Kyogle Memorial Hospital.
Kyogle Memorial Hospital. Marc Stapelberg

Security staff taking over nursing duties at hospital

THE staffing at Kyogle Memorial Hospital does not make sense, according to protesters.

Nursing assistants, knowns as AINs, have been replaced by security staff for the 4-8pm shift in the aged care ward of the hospital.

 

A security guard feeds a patient at Kyogle Memorial Hospital. Their faces have been blurred for privacy reasons.
A security guard feeds a patient at Kyogle Memorial Hospital. Their faces have been blurred for privacy reasons.

The security staff have been given three hours' training to care for the elderly patients while nursing assistants have trained for 360 hours.

It is why the NSW Nurses and Midwives Association held a protest in Kyogle.

Union secretary Mark Boyd said he had no idea why the hospital would replace nursing staff with security.

"Nurses do nursing and security do security," Mr Boyd said.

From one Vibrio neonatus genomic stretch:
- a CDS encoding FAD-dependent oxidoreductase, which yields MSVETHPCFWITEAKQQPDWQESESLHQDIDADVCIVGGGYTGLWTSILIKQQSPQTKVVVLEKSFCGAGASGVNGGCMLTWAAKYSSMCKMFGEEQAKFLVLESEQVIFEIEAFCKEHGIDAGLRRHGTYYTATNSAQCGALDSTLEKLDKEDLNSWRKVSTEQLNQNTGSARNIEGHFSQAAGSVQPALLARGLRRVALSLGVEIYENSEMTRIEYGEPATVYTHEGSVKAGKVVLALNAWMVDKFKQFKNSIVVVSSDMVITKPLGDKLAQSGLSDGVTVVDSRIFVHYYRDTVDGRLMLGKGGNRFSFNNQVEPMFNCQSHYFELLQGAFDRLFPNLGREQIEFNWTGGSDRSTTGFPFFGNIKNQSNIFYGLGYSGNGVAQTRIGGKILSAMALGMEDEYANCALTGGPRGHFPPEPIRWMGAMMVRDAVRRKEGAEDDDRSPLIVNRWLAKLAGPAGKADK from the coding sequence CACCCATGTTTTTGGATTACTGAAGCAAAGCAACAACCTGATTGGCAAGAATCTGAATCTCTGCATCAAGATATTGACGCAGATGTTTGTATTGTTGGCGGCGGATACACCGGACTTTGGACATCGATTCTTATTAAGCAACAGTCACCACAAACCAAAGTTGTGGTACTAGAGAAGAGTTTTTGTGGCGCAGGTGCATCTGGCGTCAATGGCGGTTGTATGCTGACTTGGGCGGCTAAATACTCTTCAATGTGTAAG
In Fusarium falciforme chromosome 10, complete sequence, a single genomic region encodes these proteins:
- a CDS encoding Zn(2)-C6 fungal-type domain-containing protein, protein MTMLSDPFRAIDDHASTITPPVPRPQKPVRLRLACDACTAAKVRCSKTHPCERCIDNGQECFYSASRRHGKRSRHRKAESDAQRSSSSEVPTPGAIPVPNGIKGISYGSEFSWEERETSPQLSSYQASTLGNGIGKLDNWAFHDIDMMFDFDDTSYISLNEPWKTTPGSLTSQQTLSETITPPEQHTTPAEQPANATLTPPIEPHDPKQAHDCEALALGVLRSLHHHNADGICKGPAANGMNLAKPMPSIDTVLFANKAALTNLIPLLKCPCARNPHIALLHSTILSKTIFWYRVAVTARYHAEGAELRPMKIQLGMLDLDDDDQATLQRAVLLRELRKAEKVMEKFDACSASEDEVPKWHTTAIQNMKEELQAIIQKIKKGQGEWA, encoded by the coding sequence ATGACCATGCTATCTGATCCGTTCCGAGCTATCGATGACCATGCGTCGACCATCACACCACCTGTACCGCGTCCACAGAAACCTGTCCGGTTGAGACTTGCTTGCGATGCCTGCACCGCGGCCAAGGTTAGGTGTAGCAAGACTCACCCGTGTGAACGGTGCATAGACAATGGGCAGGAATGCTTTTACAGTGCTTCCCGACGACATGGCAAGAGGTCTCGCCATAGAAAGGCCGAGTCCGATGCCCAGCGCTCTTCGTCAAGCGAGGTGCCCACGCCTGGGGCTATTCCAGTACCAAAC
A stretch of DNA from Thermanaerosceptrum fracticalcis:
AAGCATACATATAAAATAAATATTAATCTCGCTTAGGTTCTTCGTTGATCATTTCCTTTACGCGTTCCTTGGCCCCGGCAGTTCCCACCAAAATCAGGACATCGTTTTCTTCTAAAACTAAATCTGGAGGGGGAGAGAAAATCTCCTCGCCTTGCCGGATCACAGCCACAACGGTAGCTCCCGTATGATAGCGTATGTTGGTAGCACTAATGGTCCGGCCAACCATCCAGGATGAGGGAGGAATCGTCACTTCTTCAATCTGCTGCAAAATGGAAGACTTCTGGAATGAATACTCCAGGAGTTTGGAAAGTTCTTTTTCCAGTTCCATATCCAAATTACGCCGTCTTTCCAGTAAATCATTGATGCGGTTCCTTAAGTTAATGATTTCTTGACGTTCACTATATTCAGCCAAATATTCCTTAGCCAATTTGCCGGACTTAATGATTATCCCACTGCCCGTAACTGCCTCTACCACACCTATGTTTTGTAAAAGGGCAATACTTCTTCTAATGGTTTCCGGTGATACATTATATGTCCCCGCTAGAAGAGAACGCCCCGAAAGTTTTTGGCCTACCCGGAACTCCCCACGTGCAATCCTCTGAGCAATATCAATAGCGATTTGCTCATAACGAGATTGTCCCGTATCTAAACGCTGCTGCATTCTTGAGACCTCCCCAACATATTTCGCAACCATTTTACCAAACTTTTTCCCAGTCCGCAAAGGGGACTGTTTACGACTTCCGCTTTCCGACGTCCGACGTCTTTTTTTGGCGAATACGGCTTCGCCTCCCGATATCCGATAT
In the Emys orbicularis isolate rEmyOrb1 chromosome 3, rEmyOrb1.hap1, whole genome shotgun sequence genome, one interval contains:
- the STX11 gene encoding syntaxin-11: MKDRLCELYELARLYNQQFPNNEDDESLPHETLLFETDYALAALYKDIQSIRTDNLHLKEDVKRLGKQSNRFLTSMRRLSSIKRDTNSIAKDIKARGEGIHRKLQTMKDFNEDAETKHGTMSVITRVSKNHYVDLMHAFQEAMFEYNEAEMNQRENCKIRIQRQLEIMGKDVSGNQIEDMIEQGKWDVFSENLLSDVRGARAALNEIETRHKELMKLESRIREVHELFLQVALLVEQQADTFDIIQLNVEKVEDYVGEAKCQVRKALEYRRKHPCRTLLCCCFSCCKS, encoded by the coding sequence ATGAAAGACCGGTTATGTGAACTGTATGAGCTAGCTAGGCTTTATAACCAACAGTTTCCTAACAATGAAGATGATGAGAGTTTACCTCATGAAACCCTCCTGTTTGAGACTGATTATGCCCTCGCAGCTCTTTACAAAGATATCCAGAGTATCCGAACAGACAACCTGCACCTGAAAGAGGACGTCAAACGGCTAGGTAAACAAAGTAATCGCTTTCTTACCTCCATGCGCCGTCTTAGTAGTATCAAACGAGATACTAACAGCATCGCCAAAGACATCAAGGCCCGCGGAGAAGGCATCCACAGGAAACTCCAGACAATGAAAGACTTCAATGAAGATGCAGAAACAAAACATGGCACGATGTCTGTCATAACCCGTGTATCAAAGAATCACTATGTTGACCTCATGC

While AINs are the lowest paid in the industry, he said they knew how to care for the elderly and what to look for if something was wrong.

"AINs do the heavy lifting and the personal care of patients," he said.

This included toileting, washing and dressing patients as well as helping them exercise and move out of bed to chairs.

"AINs have an understanding of dementia, disabilities, Parkinson's and know what to look for such as skin tears, bruising and pressure areas," Mr Boyd said.

 

NSW Nurses and Midwives Union secretary Mark Boyd.
NSW Nurses and Midwives Union secretary Mark Boyd. Susanna Freymark

Page MP Kevin Hogan announced the $146,000 funding for three extra beds at the Kyogle hospital last year.

"I will be talking to the Minister about the staffing issue at Kyogle to ensure the funding is allocated as agreed," Mr Hogan said.

Northern NSW Local Health District executive director Lynne Weir said the actual hours of care for elderly patients had increased with the new model of staffing.

She said it gave the hospital "more versatility if staff can do security and care for patients".

With 27 full-time elderly patients at the hospital, Ms Weir said a wardsman had been doing morning shifts for some time and it had always been the plan to increase the use of hospital support staff to take on extra duties.

She did not say how much training they received but that it was ongoing.


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